In the right setting, engaging in the arts can significantly strengthen abilities in visual, aural and kinesthetic learning, not only making students better learners but also more creative problem-solvers.
Building on the renowned Montessori and Reggio Emilia frameworks, we have customized an arts-based educational model where students develop their creativity in an environment that balances self-guided exploration with carefully selected materials across topic areas.
Teaching and Learning
Self-directed activity, hands-on learning, collaborative play.
Student-centered, constructivist, self-guided, relationship-driven.
Science, Technology, Engineering, the Arts and Mathematics.
Empathy-driven, adaptive instruction, dynamic interaction patterns.
A Day at ISM
A typical day includes long open work periods with small interruptions for discussion circle, snack, lunch, nap, recess, or special topics. The philosophy is grounded in a process based on Montessori’s belief about child development, and extended with Reggio Emilia's emergent curriculum based on getting to know the child and teaching them the environment.
Free Choice Time
Students walk in, and greet teachers and friends. They start making their choices about what they would like to get into, and embark on a three hour work period.
After most of the students are there, teachers may interrupt slightly to have a quick circle time -- a lovely morning meeting for having a good time, celebrating, and chatting. This may include songs, movement, ideas, greetings by name, and more. Then, they go back to work.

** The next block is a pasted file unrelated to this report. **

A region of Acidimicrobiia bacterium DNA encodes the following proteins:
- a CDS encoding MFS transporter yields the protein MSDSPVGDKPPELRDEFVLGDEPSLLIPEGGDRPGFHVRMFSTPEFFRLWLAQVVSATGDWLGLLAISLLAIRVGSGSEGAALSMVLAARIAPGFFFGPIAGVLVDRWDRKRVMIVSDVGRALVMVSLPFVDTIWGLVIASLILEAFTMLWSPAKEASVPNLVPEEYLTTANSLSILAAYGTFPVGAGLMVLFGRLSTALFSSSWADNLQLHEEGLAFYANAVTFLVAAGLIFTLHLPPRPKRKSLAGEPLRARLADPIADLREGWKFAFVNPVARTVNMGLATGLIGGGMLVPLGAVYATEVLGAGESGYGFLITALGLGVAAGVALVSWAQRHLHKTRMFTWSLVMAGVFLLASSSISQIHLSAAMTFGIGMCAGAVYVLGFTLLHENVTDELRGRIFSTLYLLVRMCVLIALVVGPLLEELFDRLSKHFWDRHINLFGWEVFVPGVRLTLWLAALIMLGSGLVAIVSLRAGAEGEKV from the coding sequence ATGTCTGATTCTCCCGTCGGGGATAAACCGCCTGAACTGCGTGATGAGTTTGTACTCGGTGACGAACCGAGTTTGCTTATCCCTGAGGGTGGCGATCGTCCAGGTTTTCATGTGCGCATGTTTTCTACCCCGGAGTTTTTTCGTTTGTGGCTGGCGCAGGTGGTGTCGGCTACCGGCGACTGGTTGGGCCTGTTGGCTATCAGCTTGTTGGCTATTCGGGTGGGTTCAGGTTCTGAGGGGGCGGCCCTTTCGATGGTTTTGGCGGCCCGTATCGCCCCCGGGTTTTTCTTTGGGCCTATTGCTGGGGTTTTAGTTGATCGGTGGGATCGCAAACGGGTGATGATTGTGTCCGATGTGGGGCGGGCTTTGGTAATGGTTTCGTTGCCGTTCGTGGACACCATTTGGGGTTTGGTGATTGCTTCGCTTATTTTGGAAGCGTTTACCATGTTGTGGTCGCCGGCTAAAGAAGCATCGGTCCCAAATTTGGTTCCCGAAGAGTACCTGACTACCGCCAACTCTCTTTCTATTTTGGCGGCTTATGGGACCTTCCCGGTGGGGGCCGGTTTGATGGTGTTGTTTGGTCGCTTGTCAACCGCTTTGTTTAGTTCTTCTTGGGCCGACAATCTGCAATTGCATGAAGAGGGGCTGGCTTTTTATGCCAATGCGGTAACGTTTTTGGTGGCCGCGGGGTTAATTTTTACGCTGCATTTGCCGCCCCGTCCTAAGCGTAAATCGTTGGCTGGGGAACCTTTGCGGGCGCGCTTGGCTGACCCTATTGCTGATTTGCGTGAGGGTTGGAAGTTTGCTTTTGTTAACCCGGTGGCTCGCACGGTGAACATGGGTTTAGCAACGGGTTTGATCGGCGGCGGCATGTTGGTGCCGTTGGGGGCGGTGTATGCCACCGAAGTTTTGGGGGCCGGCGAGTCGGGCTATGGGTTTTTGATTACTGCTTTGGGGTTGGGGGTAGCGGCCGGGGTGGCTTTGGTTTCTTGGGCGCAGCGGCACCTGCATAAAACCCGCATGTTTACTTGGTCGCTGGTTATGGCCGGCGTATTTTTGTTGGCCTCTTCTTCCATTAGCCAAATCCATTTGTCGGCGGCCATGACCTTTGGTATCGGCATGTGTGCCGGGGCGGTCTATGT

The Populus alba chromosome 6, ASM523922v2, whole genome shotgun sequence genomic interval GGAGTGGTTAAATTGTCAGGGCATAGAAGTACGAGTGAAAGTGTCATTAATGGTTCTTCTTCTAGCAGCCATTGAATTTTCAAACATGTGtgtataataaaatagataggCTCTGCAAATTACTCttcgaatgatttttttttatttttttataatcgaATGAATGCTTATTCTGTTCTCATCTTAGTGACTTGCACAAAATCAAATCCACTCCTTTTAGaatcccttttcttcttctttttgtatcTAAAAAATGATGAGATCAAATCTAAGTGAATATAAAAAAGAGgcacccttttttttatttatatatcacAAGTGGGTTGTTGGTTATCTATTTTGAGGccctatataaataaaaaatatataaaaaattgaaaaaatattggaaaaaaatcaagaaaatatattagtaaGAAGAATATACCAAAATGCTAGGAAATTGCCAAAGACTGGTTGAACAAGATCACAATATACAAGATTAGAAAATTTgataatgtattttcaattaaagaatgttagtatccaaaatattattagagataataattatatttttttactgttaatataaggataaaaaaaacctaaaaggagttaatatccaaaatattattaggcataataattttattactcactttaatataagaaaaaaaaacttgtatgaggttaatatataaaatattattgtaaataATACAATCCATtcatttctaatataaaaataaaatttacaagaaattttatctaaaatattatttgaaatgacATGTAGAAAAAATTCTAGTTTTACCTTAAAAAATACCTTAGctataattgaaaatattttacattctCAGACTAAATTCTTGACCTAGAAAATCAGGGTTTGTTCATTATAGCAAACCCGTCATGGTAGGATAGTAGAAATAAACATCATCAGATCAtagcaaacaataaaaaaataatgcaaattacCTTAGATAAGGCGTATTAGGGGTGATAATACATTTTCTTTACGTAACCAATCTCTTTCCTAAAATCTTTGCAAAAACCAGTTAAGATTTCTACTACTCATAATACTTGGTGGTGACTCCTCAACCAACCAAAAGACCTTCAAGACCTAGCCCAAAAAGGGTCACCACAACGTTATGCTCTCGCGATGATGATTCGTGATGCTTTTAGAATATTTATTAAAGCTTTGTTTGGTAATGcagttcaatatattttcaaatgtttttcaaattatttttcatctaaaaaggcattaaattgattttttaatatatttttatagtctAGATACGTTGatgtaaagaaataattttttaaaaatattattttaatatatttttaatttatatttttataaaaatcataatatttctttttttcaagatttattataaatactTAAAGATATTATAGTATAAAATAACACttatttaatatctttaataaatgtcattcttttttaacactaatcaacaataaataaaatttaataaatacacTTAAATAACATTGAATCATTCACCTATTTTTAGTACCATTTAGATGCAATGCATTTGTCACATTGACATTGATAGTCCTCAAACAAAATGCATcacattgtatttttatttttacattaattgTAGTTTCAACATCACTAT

Teachers step in, and help or check in. Then, the students get back into it.
Students conclude their work period for a break, lunch, recess and going outside. Some may go home, and the 5 year olds may stay for the second half of the day. Younger students may rest, and older students may have new lessons or project-based learning in smaller groups (e.g. birdhouses or trees). Upon another afternoon meeting, parents start picking up.
Extended Work Periods
Periodic & Afternoon
Based on monitoring, teachers may pull students into project-work and bring them together to talk about it (e.g. about homes, butterflies, etc.). Teachers pull from student feedback and create around it in realtime. In addition to free choice time and more organized early meetings, teachers could hold small group activities outside depending on the environment, including intermittent nap or optional snack in the second half of the day, and wakeup time with energizers and music.